Murder Trial Hears No DNA Links Accused to Objects Connected to Girl’s Death

Murder Trial Hears No DNA Links Accused to Objects Connected to Girl’s Death

By Steve Lambert, The Canadian Press

Tina Fontaine
Tina Fontaine is seen in this undated handout photo. (WPS)

WINNIPEG – DNA testing found no traces linking the man accused of killing Tina Fontaine to the duvet cover in which her body was found in the Red River in Winnipeg, an expert witness testified Thursday.

Amarjit Chahal also told Raymond Cormier’s second-degree murder trial that his lab found none of Cormier’s DNA on samples from a stolen truck that the Crown believes was used to transport the 15-year-old girl’s body.

No DNA from Tina was found in the samples from the truck either, Chahal said.

Chahal’s lab ran mitochondrial DNA tests on 35 samples including hairs, swabs and pieces of fabric. Mitochondrial DNA tests can be less definitive than nuclear DNA tests often used in forensics, but are necessary when samples have deteriorated, he said.

The testimony came one day after a forensic pathologist testified he could not determine how Tina died.

Dr. Dennis Rhee said his examinations found no definitive injuries on the outside of her body or to her internal organs. He also said there was no evidence of a sexual assault, no signs of a stabbing or major blunt force trauma.

Tina had run away from a hotel where she was being housed by Manitoba Child and Family Services. She was being sexually exploited.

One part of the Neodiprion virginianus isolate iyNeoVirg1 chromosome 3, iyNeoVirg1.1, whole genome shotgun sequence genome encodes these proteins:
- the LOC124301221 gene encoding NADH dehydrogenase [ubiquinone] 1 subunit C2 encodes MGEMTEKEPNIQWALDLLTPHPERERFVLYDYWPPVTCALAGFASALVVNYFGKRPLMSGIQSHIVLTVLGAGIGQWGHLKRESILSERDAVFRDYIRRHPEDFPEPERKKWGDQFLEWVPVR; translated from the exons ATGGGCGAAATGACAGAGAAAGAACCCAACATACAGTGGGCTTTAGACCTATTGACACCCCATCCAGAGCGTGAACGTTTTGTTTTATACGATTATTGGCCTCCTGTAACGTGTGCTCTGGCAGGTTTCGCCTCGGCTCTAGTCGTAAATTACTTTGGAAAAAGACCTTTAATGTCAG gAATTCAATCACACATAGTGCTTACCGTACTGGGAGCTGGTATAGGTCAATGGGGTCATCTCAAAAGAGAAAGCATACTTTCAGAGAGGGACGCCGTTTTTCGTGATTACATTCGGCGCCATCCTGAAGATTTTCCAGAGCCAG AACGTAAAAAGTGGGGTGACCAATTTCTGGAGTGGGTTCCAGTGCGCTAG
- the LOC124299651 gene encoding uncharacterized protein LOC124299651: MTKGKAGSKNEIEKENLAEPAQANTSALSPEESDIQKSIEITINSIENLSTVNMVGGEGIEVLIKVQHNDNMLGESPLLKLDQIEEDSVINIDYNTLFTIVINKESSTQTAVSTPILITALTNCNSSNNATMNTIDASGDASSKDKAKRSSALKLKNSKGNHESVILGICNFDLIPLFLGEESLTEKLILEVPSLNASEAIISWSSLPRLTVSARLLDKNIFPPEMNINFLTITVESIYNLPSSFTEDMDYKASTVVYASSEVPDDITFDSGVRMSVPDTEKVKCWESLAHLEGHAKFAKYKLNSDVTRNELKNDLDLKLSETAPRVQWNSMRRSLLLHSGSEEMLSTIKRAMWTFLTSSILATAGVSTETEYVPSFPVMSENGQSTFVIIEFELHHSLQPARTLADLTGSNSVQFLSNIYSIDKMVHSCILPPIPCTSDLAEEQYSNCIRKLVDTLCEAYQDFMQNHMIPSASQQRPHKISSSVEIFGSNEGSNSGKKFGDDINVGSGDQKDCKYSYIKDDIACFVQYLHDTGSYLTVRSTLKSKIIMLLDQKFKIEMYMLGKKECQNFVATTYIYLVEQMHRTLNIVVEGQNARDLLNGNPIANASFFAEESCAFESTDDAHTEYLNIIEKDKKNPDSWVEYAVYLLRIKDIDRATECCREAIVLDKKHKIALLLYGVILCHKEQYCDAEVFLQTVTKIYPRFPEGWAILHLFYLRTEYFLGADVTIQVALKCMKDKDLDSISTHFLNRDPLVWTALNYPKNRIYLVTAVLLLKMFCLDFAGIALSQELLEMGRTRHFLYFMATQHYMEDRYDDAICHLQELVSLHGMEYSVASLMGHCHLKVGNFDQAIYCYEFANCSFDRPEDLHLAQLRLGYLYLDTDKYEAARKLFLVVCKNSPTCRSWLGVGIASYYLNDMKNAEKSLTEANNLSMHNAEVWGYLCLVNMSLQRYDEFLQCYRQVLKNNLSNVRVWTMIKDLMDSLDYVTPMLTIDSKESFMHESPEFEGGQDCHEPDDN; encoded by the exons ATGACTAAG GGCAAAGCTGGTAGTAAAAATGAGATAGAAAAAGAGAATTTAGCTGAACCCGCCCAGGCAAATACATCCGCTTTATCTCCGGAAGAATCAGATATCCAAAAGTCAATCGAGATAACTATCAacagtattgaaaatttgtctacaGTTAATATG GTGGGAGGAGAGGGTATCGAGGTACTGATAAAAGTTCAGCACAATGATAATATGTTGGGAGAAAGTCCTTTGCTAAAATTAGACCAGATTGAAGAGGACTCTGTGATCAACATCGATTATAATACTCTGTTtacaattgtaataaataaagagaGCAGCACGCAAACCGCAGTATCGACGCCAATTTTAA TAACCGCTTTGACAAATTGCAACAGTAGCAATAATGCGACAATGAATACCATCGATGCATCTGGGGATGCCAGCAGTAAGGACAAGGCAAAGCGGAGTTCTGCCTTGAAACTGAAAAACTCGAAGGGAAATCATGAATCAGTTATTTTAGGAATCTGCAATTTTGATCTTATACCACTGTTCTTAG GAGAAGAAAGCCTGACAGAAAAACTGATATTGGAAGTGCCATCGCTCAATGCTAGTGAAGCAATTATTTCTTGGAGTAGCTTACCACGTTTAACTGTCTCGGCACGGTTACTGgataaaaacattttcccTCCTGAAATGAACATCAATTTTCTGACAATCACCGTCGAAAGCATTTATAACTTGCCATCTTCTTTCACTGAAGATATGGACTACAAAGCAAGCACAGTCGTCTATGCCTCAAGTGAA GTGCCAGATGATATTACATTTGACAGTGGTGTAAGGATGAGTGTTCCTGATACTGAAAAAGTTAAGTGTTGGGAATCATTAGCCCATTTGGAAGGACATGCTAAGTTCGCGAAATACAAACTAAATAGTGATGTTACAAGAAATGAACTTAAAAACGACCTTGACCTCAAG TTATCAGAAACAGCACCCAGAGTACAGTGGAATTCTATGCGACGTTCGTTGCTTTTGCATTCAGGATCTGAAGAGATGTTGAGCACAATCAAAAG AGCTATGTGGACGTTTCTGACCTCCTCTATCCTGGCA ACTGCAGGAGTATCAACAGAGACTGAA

Her death in August 2014 led the province to phase out the use of hotels for kids in government care and renewed calls for a national inquiry into missing and murdered Indigenous women.

The Crown has no eyewitnesses to Tina’s death and no definitive cause.

Crown attorney James Ross said later in the trial jurors will hear evidence from wiretaps of Cormier’s home and from some of his associates.

Ross told court there will also be evidence that Cormier washed his truck. He asked Chahal whether DNA could be washed away.

“DNA … can be washed out, but having said that, traces can remain,” Chahal replied.

The trial also heard from Douglas Orr, an expert witness in textiles and fibres. He examined four fibres found in the duvet cover and compared them to three Mexican-style blankets owned by Cormier.

His results were inconclusive because Cormier’s blankets were made up of more than a dozen types of recycled fabric.

“I cannot be sure … because of the nature of the shoddy construction,” Orr testified.

Police also tried to find the source of the duvet cover Tina was wrapped in.

Det.-Sgt. Esther Schmeider, who worked in the Winnipeg police homicide unit at the time, said the cover was sold by Costco Canada and 864 had been shipped to the three Costco stores in Winnipeg.

Police tracked down 100 people who had purchased the same design pattern that Tina’s body had been wrapped in, called Chloe Green, and asked them whether they still had them.

Under cross-examination, Schmeider said Costco had given away some of the unsold duvet covers, and police could not rule out whether similar duvet covers had been purchased elsewhere and brought to Winnipeg.

CP - The Canadian Press

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